Head and Neck Cancer


Head and Neck Cancer – a major cause of global mortality

Head and neck cancer (HNC) is the sixth most common cancer worldwide and remains a major cause of global mortality. HNC refers to a collection of cancers that arise in the oral, nasal, larynx and pharynx(throat) regions of the head and neck. The majority of these arise in the cells that line the moist surfaces, known as squamous cells. HNC is treated with a number of approaches depending on the type, site, and severity of the cancer. The main treatments include:

+ Surgery

+ Radiotherapy

+ Chemotherapy (commonly cisplatin5 fluorouracil or the taxanes)

+ Targeted therapy against the epidermal growth factor receptor (Erbitux); and

+ Immunotherapy (Keytruda)

When detected early HNC can be effectively treated with surgery alone. However, ~45% of HNCs have already spread to lymph nodes or distant organs at the time of diagnosis. Despite advances in treatment modalities, the prognosis for many HNC patients that present with this form of advanced disease remains poor. The epidermal growth factor receptor (EGFR) is overexpressed in greater than 80% of all HNCs and is an independent predictor of poor treatment outcome. EGFR signalling activates a network of downstream pathways, including the phosphoinositide 3-kinase (PI3K)/Akt, and MAPK pathways, which promote cancer cell growth, survival, invasion, and metastasis (spread to other sites). Consequently, the EGFR has emerged as a major therapeutic target in HNC. Targeted treatments such as monoclonal antibodies and tyrosine kinase inhibitors (TKIs) against EGFR initially held much promise in the treatment of HNC, but have only demonstrated limited responses in patients. This highlights the need for new therapeutic approaches in patients with advanced HNC, with particular focus on patients with resistance to current therapies.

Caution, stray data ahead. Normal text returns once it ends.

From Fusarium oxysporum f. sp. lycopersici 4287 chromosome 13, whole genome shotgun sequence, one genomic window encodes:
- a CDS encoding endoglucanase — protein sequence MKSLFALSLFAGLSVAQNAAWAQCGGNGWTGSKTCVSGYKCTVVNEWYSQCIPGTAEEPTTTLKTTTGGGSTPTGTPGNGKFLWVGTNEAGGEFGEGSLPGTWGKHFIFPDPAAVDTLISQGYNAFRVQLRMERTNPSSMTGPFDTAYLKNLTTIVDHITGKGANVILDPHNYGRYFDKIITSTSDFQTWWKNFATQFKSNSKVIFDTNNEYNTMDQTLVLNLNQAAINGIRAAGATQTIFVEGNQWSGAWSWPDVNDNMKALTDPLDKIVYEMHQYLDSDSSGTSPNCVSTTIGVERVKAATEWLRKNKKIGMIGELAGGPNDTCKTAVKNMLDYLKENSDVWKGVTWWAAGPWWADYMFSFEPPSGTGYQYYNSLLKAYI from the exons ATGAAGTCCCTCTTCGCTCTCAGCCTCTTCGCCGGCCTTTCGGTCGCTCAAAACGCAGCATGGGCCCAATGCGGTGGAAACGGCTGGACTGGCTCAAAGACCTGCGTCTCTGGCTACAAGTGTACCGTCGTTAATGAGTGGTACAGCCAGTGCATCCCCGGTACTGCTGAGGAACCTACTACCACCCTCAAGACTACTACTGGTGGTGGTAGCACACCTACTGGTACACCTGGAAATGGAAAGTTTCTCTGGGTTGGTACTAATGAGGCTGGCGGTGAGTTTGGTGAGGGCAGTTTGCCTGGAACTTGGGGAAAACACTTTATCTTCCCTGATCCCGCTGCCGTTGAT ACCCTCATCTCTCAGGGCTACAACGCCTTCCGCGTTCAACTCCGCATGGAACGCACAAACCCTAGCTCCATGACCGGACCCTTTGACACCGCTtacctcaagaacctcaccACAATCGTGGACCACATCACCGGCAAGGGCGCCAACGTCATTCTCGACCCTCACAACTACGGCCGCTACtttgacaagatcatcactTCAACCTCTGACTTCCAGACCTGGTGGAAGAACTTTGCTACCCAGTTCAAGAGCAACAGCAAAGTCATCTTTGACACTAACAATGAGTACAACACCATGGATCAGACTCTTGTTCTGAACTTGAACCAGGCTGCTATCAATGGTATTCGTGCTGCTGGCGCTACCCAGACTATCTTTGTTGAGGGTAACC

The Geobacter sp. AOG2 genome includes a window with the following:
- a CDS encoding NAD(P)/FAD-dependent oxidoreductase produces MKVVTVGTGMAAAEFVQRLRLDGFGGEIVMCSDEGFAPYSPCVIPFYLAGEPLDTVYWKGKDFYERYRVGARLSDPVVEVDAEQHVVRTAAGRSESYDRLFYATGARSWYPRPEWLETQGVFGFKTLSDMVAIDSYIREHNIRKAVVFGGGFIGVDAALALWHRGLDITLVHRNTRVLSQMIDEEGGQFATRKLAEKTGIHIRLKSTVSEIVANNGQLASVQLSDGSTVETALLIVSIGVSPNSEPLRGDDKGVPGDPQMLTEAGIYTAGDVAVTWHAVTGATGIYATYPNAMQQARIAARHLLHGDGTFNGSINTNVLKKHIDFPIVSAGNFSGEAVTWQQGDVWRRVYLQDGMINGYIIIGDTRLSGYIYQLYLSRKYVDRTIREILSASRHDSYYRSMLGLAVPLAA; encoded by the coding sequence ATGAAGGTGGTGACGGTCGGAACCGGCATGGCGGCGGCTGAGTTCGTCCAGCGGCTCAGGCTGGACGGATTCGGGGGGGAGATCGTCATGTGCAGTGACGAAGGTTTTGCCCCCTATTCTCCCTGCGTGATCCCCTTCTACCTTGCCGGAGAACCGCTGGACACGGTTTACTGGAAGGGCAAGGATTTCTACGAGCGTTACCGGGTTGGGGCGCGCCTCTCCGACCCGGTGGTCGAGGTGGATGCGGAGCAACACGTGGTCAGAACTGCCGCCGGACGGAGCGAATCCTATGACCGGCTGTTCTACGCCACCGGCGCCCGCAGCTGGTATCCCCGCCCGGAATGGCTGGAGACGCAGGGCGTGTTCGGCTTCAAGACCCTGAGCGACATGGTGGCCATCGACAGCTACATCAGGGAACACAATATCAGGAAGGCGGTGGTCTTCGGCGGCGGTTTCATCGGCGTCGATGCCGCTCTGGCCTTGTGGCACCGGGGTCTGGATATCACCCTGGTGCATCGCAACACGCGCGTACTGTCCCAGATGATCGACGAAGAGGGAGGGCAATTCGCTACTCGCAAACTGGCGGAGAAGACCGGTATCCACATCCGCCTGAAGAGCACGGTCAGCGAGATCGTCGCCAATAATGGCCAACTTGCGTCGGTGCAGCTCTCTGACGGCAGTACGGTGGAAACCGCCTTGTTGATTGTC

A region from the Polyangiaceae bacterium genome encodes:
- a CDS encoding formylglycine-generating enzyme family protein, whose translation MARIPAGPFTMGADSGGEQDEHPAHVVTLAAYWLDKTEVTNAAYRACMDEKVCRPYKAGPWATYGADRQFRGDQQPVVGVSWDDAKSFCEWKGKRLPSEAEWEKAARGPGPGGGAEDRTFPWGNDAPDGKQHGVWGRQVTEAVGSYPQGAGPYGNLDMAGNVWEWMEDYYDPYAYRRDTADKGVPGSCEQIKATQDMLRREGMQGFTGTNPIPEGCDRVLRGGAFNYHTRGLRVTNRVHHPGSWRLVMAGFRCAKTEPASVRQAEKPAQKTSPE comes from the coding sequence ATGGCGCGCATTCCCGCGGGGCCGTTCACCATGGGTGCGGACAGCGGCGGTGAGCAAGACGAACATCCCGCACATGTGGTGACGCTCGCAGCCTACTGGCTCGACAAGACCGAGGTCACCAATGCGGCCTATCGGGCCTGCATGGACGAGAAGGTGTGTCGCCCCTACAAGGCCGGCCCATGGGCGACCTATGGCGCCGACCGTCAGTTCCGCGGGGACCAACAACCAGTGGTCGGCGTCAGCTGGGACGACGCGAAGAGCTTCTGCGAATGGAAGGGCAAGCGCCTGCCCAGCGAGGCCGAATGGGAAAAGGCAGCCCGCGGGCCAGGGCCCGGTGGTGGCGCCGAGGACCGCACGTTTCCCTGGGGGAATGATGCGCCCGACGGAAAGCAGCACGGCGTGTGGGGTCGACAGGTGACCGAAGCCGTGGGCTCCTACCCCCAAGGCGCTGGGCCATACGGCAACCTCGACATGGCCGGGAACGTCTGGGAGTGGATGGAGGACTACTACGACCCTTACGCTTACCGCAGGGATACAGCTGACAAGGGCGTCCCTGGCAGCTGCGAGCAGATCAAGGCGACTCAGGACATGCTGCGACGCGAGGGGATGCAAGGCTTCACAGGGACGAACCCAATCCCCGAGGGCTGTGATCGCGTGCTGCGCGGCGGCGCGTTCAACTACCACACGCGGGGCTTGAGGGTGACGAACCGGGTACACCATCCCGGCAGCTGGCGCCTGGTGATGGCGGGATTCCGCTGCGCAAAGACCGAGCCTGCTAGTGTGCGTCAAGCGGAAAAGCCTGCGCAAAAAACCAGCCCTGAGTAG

Learn more about HNC

miR-7 and HNC

microRNAs (miRNAs) are small molecules that act by binding to target sequences of a messenger RNA (mRNA) and results in “killing of the messenger”. Altered miRNA expression is common in cancer, classed as either tumor suppressor or oncogenic, depending on their expression levels (amount present) within the tumor and the nature of their mRNA targets. Many miRNAs are aberrantly expressed in HNC and some have considerable potential as biomarkers. We, and others, have shown previously that miR-7 is a highly effective tumor suppressor in multiple cancers via its capacity to downregulate multiple messenger molecules from numerous signalling pathways and at multiple levels within the same signalling pathway. Through targeting oncogenic molecules such as EGFR, Akt, NF-κB subunit (RelA), IRS2, and IGF1R, with miR-7 leads to decreased viability, migration and invasion of various cancers. We have also previously shown miR-7 acts synergistically with the EGFR TKI erlotinib reducing viability of an intrinsically erlotinib-resistant HNC cell line, thus highlighting its therapeutic potential alone and in combination with current therapeutic agents. These proof-of-concept data provide the foundation to explore the potential of mRx-7 for treatment of advanced HNC.

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